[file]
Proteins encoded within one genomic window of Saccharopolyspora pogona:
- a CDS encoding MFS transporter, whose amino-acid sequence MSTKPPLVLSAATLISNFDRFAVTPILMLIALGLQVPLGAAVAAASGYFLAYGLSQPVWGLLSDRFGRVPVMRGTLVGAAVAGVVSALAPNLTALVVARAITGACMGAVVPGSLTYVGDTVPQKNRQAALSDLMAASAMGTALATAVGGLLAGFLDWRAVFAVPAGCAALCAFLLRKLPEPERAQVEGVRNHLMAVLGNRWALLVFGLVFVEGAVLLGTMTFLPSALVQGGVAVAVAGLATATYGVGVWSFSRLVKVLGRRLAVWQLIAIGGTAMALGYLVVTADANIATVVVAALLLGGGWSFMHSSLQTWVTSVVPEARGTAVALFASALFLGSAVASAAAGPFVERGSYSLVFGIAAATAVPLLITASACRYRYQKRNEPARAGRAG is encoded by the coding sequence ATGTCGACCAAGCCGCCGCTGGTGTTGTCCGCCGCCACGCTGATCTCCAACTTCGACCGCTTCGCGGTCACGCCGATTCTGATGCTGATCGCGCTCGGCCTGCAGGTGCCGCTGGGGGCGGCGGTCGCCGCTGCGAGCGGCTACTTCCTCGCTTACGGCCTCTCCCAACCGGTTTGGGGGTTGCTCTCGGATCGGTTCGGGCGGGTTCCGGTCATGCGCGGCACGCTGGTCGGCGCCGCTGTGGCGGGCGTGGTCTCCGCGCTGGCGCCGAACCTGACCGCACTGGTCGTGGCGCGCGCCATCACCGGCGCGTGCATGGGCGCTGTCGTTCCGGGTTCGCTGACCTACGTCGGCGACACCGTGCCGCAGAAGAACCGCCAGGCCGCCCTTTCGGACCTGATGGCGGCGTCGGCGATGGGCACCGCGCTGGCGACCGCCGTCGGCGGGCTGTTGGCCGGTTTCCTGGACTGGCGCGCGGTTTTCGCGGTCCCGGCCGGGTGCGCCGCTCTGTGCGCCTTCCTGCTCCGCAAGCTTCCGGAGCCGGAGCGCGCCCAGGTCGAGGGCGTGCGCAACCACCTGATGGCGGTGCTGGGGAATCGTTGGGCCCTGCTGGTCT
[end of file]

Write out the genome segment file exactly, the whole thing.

Proteins encoded within one genomic window of Saccharopolyspora pogona:
- a CDS encoding MFS transporter, whose amino-acid sequence MSTKPPLVLSAATLISNFDRFAVTPILMLIALGLQVPLGAAVAAASGYFLAYGLSQPVWGLLSDRFGRVPVMRGTLVGAAVAGVVSALAPNLTALVVARAITGACMGAVVPGSLTYVGDTVPQKNRQAALSDLMAASAMGTALATAVGGLLAGFLDWRAVFAVPAGCAALCAFLLRKLPEPERAQVEGVRNHLMAVLGNRWALLVFGLVFVEGAVLLGTMTFLPSALVQGGVAVAVAGLATATYGVGVWSFSRLVKVLGRRLAVWQLIAIGGTAMALGYLVVTADANIATVVVAALLLGGGWSFMHSSLQTWVTSVVPEARGTAVALFASALFLGSAVASAAAGPFVERGSYSLVFGIAAATAVPLLITASACRYRYQKRNEPARAGRAG is encoded by the coding sequence ATGTCGACCAAGCCGCCGCTGGTGTTGTCCGCCGCCACGCTGATCTCCAACTTCGACCGCTTCGCGGTCACGCCGATTCTGATGCTGATCGCGCTCGGCCTGCAGGTGCCGCTGGGGGCGGCGGTCGCCGCTGCGAGCGGCTACTTCCTCGCTTACGGCCTCTCCCAACCGGTTTGGGGGTTGCTCTCGGATCGGTTCGGGCGGGTTCCGGTCATGCGCGGCACGCTGGTCGGCGCCGCTGTGGCGGGCGTGGTCTCCGCGCTGGCGCCGAACCTGACCGCACTGGTCGTGGCGCGCGCCATCACCGGCGCGTGCATGGGCGCTGTCGTTCCGGGTTCGCTGACCTACGTCGGCGACACCGTGCCGCAGAAGAACCGCCAGGCCGCCCTTTCGGACCTGATGGCGGCGTCGGCGATGGGCACCGCGCTGGCGACCGCCGTCGGCGGGCTGTTGGCCGGTTTCCTGGACTGGCGCGCGGTTTTCGCGGTCCCGGCCGGGTGCGCCGCTCTGTGCGCCTTCCTGCTCCGCAAGCTTCCGGAGCCGGAGCGCGCCCAGGTCGAGGGCGTGCGCAACCACCTGATGGCGGTGCTGGGGAATCGTTGGGCCCTGCTGGTCT